Our Alaskan summer is in full swing. People are trading boots for flip flops, snow pants for fishing waders, and broken-in camouflage gear for ... more camo gear (I’m looking at you, Dad). There are sightings of motorcycles, out of state license plates, warm smiles, and the sun that makes an entrance like it’s been gone for eight months wanting to shine so bright it’s almost unbearable for us solar amateurs.
A sad truth about myself is that without sunscreen I get sun burned. That might seem normal to people but it’s news to me, and yes I realize even without the fear of sunburn, sunblock is necessary to war against skin cancer possibilities, but in our house usually the sunblock is for my husband’s alabaster skin. Without it his skin cries out to his animal spirit, the lobster.
Years ago I used to be able to sit in the sun and go from latte to mocha. Now when I sit out in the sun you can read the red braille on my arms. It says, “Reapply sunscreen and welcome to the real world.” Ugh. As if taking Zyrtec to enjoy my backyard wasn’t enough of a reminder of being in my late 20s. Not exactly old, but no spring chicken. Unless you’re my friend, Shwinney (fortunately not her real name), who doesn’t seem to age. It’s both ridiculous and admirable, but oftentimes when she comes over I want to yell at her to get out. Where does she keep her cocoon? I’m ready to move to Florida and name my moped Betty.
I’m not used to waking up to gorgeous sunlight. Maybe it has something to do with the fact an Alaskan summer begins just as quick as when it ends. The sudden change feels kind of rude sometimes. You have to admit, the fact it was snowing on my lawn last month and now I’m mowing my lawn this month is pretty bizarre.
Don’t get me wrong, the sunlight is awesome, but there was no warning. The snow melted in a week and then yards were green and barren. It felt like we had to run as fast as we could to the store or greenhouse, buy flowers to spruce up the place, and build Rome in a day. It wasn’t completely necessary, but helped make our homes look less like a haunted house. Mentally when you are looking at snow outside your window in the month of May, there are only thoughts about Hawaii and self-doubt. Not exactly nice lawns or bug spray. Alas, a few weeks later this time hath come.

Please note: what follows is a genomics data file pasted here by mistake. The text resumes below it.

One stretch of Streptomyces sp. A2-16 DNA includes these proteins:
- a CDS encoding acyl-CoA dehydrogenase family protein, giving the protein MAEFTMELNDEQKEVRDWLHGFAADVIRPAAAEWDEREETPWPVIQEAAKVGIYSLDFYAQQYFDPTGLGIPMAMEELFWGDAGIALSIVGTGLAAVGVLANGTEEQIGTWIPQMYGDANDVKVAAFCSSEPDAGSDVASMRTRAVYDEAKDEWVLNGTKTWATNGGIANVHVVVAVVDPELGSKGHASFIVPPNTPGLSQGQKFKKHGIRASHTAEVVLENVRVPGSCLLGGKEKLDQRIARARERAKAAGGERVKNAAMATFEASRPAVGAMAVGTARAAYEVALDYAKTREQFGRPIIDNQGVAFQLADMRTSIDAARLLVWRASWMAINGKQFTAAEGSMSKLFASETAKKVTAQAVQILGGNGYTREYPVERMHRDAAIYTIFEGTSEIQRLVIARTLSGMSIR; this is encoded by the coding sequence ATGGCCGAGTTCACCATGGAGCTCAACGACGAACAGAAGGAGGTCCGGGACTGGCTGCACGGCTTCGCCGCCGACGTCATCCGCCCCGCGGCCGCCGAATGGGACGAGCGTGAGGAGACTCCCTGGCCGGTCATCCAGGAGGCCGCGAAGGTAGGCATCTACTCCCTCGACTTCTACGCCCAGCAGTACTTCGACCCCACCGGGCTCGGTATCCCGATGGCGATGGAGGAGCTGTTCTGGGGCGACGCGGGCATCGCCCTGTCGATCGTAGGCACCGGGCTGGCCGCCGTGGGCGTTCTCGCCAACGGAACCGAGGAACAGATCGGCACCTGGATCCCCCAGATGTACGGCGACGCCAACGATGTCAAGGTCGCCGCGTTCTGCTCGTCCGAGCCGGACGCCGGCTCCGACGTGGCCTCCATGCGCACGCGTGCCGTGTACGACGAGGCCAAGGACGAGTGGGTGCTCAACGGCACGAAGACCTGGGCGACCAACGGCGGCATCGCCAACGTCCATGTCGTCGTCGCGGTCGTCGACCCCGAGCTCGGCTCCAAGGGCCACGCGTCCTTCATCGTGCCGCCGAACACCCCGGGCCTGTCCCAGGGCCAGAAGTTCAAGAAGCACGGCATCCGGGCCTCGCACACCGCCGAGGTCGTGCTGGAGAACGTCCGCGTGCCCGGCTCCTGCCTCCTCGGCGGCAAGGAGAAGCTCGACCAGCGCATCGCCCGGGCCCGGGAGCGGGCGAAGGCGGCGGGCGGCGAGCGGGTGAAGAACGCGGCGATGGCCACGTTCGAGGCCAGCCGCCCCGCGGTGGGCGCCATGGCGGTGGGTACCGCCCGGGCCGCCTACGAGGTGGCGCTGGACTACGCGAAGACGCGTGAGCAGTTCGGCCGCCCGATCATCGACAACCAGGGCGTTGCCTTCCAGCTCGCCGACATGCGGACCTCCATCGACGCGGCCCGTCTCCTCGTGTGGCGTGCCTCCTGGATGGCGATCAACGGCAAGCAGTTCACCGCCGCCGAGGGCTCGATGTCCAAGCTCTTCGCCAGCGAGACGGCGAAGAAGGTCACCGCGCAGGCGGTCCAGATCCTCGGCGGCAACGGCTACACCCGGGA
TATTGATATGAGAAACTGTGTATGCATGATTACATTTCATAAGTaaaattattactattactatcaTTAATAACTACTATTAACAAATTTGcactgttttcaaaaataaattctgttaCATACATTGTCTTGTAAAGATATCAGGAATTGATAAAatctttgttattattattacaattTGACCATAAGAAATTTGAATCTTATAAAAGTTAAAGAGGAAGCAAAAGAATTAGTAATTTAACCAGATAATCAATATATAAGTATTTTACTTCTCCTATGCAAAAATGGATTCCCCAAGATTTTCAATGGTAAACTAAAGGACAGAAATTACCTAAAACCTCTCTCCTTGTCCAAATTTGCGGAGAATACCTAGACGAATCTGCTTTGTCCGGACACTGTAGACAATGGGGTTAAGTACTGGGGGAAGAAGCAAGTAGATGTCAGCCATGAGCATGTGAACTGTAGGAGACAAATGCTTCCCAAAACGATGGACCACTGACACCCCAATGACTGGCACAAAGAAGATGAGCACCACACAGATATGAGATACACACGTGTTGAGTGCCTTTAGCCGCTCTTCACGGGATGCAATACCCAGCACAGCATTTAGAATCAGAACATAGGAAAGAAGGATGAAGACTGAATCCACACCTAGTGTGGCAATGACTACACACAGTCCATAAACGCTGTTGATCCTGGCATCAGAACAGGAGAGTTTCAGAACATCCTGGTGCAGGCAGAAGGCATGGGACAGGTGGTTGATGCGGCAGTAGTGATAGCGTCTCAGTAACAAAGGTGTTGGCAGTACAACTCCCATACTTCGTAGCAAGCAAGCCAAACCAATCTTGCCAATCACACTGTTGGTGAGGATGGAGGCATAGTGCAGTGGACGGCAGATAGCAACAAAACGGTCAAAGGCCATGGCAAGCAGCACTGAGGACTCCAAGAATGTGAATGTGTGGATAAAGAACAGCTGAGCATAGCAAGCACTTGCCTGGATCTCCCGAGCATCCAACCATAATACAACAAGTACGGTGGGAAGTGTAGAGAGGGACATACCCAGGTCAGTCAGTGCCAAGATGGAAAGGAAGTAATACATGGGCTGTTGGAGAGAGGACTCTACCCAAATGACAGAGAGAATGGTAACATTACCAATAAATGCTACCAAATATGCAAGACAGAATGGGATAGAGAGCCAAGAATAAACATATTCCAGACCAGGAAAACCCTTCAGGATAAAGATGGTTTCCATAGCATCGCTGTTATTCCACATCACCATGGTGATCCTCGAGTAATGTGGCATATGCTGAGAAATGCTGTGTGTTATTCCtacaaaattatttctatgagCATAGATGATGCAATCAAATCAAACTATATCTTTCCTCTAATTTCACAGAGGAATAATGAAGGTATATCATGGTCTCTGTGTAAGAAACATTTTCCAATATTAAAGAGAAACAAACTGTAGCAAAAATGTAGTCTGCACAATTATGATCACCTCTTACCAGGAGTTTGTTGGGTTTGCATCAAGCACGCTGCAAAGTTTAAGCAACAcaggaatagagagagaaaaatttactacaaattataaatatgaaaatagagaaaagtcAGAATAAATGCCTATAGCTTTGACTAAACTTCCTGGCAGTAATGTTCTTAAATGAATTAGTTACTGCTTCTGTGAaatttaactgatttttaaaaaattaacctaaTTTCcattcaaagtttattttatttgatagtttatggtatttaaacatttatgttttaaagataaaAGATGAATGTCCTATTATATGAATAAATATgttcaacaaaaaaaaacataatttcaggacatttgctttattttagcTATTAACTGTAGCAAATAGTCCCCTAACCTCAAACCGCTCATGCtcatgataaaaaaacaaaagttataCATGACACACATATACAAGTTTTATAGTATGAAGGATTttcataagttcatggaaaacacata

Who knew this was the year of the mosquito? I can’t blame them. Those little divas want to shine and think they are entitled to the entire stage. At night time there is always the operatic one that thinks it’s Pavarotti. It sings loud, but when you turn on the light it suddenly shuts up and wants to play hide and seek.
When you’re camping there’s always the angry kamikaze one that tries to dive bomb over and over again. So little, but so angry. And then there’s the ghost ones that drive people to the asylum. You swear it exists, but no one actually sees it except you. Sometimes when it’s just me and another person and they see a mosquito, I pretend not to see it just to watch the person go crazy. It’s hilarious.
Summer time is a great time to hate or love your neighborhood. It can mean people that wave to you while walking their dogs or barking dogs that are left outside for everyone within a mile radius to hear for a couple hours straight. It can mean watching kids practicing tricks on their bicycles or two screaming teenage girls running from a bee at 10 p.m. The latter happened last night, but I have to say, once it was obvious what was happening it was pretty entertaining. Although my kids use sidewalk chalk to draw mazes or hopscotch, I like to draw human outlines and mumble the word “investigation” as people walk by. Neighbors.
Here’s the thing: Lather on the sunscreen so you don’t have to figure out what message the red braille on your arms is trying to tell you. Enjoy being outside. Don’t invest into a moped just yet, go exploring. People with accents come here to experience where we live, we should too! Keep bugging your dad to take you halibut fishing, because salmon fishing is great, but halibut is like a bajillion dollars a pound. Both are culinary gifts. Be a good neighbor if you live in a neighborhood, think of others (it can’t hurt?).
And don’t forget ... kill as many mosquito’s as you possibly can!
Kasi McClure enjoys being a wife and mother of two in Kenai. She can be reached at firstname.lastname@example.org.